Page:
I stopped at a coffee shop at First Night, and ran into the group seeking people of all races to join the discussion about racial inequality and injustice. We spoke for a few minutes about how implicit, or unconscious bias results in misunderstanding on all sides, and how the need is for dialogue to clear up misunderstanding. They asked for me to take a picture holding a sign.

The sign indicated my willingness to challenge racial problems in the workplace. I am so committed. If there are problems in the PBP related to racial injustice, I will take action to fix them.

To me, the term “white silence” simply means that we must be willing to speak up to address issues of racial injustice, poverty, etc. In my heart, I believe we all must come together as community to address real world problems; and I am willing to be a voice to bring community together.

I saw no indictment of police or anyone else in this sign, but I do apologize to any of you who felt I was not supporting you; that was not my intent.

The reality of U.S. policing is that our enforcement efforts have a disparate impact on communities of color. This is a statistical fact. You know, as well as I, the social factors driving this reality. The gross disparity in wealth and opportunity is evident in our city. Frustration and disorder are certain to follow. The predominant patterns of our city’s increased violence involves black victims as well as actors. If we are to address this violence, we must work together with our communities of color.

We, the Pittsburgh Bureau of Police, need to acknowledge how this reality feels to those impacted communities. Crime and disorder take us to the disadvantaged communities, which are predominantly those of color. The disparities in police arrest and incarceration rates that follow are not by design, but they can feel that way to some people in those communities.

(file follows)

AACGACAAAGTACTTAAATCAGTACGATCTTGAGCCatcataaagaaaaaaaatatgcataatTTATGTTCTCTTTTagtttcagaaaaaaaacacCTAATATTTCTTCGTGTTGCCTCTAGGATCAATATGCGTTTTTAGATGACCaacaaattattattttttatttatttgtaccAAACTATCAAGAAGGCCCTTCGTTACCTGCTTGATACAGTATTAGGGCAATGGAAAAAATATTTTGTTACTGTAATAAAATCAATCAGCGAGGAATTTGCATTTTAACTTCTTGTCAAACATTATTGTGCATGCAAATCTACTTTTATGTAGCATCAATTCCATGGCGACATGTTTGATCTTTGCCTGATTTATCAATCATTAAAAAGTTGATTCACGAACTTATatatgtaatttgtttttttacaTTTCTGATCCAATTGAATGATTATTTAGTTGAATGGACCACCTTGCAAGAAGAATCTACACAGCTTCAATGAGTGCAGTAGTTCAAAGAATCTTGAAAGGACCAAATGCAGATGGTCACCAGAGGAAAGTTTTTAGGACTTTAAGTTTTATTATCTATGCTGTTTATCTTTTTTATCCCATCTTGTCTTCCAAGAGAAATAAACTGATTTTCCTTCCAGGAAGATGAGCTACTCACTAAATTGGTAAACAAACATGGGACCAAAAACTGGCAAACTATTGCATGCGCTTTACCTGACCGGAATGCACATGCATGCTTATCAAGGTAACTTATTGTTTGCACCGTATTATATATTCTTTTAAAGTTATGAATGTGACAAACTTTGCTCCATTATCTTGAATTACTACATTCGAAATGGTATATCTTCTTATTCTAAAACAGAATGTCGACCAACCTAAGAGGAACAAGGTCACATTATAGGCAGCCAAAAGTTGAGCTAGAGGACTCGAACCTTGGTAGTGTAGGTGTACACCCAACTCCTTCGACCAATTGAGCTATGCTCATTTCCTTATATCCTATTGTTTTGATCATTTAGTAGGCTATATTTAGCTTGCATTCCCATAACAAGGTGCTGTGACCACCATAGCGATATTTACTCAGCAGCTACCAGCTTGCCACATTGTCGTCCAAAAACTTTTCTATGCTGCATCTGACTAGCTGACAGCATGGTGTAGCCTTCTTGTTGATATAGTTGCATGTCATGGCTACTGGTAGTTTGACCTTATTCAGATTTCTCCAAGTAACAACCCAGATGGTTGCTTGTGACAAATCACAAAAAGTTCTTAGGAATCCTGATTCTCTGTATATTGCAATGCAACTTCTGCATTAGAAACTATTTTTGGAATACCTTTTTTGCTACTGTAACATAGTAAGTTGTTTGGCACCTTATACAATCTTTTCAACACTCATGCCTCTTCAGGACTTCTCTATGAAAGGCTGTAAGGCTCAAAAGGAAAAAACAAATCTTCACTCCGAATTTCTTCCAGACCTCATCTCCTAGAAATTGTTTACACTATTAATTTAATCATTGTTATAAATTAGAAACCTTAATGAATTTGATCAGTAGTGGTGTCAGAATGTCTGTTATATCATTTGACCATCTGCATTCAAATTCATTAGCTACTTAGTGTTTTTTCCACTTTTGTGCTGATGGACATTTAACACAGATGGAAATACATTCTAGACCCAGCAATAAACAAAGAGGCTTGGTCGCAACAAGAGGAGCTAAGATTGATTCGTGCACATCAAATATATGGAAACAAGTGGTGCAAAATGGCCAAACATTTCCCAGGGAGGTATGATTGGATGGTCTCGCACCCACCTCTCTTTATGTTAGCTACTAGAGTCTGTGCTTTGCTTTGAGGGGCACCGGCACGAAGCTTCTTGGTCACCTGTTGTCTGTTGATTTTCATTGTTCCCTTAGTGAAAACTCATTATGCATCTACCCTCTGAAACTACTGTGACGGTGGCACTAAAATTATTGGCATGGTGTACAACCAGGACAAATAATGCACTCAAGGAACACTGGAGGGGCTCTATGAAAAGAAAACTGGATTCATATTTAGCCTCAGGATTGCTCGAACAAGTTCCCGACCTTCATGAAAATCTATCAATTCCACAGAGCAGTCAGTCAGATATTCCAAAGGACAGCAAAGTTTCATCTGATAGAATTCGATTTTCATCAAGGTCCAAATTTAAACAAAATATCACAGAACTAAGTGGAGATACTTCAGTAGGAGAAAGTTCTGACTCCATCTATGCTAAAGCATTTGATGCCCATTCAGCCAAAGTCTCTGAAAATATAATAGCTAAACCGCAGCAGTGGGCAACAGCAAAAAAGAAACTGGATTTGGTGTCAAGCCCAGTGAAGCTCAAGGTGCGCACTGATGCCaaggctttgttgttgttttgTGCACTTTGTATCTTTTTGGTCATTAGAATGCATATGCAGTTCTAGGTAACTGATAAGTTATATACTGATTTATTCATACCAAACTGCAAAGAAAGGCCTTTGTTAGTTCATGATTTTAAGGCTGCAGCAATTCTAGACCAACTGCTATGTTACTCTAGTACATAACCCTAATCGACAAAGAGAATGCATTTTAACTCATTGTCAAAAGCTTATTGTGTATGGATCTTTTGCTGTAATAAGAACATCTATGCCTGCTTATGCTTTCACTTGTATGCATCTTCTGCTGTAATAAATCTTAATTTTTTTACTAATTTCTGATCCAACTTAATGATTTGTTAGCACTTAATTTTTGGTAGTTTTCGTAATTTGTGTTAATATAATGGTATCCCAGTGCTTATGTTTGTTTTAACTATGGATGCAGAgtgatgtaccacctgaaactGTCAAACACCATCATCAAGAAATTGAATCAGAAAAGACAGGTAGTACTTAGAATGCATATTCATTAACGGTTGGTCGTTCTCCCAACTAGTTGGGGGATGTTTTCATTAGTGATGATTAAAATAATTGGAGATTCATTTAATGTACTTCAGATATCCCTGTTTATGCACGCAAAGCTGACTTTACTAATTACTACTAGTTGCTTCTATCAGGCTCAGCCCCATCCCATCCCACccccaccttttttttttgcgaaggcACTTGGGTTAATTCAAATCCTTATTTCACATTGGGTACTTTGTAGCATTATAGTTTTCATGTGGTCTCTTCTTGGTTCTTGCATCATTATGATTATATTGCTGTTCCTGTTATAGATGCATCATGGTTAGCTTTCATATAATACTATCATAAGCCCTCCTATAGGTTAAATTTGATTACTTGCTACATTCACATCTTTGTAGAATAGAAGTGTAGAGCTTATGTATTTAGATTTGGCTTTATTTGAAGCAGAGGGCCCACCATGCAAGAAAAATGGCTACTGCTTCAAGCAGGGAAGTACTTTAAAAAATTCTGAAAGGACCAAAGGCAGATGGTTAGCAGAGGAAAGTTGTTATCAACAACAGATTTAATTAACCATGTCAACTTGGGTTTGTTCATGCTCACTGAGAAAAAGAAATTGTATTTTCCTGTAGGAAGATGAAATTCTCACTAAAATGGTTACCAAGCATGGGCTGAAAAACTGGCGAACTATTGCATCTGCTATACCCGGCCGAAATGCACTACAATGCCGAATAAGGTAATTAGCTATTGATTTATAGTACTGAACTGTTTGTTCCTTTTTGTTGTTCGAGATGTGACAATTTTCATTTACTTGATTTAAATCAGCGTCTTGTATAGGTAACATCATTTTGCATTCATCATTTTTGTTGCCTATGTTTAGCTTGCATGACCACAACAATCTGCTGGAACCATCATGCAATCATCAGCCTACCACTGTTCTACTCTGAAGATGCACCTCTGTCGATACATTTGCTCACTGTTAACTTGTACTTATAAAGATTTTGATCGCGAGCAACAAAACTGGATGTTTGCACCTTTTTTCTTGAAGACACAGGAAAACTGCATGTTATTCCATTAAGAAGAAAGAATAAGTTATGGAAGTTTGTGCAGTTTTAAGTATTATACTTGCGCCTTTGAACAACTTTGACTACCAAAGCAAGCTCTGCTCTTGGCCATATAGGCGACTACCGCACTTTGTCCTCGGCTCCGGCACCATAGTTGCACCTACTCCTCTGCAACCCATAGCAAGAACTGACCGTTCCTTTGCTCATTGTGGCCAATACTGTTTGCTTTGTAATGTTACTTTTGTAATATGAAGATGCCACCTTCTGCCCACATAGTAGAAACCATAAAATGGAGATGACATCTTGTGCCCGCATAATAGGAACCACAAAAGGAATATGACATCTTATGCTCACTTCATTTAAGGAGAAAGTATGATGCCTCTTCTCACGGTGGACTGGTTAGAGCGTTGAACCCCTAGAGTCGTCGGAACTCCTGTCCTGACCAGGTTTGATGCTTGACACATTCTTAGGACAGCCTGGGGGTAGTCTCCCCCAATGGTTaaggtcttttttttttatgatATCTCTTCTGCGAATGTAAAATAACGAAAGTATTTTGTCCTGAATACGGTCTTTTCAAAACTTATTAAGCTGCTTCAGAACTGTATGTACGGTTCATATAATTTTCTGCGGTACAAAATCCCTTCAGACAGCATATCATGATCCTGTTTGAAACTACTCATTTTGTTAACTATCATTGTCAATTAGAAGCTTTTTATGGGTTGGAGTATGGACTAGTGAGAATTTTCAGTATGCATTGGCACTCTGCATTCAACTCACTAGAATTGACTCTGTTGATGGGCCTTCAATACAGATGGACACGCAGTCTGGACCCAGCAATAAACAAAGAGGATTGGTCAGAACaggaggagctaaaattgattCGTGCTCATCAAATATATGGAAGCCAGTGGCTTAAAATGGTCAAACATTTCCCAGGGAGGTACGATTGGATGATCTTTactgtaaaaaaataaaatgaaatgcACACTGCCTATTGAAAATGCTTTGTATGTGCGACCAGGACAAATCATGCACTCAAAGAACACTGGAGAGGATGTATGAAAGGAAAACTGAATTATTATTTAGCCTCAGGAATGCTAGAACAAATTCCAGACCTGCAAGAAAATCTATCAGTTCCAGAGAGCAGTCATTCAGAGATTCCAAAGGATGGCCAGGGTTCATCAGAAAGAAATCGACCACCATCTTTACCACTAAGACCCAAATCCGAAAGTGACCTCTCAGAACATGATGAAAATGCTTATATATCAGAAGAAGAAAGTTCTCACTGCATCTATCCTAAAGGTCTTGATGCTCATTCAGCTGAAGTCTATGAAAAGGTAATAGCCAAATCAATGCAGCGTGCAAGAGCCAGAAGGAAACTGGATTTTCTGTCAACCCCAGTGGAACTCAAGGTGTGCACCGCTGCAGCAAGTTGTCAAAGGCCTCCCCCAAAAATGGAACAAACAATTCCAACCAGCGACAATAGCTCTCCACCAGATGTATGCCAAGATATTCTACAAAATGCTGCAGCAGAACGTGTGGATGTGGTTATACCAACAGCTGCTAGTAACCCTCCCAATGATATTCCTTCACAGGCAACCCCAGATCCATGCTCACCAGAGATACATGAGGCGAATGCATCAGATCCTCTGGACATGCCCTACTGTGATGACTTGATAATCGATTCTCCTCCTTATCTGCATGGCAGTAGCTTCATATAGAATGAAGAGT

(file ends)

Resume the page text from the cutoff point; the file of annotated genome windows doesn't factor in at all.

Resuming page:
I know, because I have been there too. My own street drug enforcement efforts were well intended but had an impact I would not have consciously chosen. In retrospect, we should have been far more engaged with those in the communities where we were doing our high-impact, zero tolerance type policing; to obtain the consent of those we were policing.

We will be engaging in training to refine our policing efforts in the near future. In the mean time, simply approach your job mindfully, with a continued motivation to protect and serve.

Please beware also, race impacts how we view one another, and unconscious bias applies to how we deal with the public. It can also impact how we judge one another; I intend we will confront both through training.

I support your efforts to keep our communities safe, and will back your best efforts to do so. I trust and have faith in you. I also support efforts to improve and restore the communities’ perceptions of justice. The next time you see me engaging in discussions supporting social justice, please remember, we all all guardians of the constitution. This is the mission we all took an oath to uphold.

Please forgive me if I have offended, as that was not my intent. I will be visiting all of the Zones and work units in the coming couple weeks to allow opportunity for open discussion, and look forward to being able to talk these tough issues through.

In the mean time, thank you for your service!

 

I salute police chief McLay and assert police departments all over America need chiefs who are as dedicated to insuring proper policing for all citizens of a town or city.  I also applaud McLay for making himself available to the rank and file….not hiding in his office or ivory tower, to answer questions and concerns they may have!  I’d be happy to see my tax dollars go towards the salary of such a police officer; he appears to understand the meaning of being a civil servant.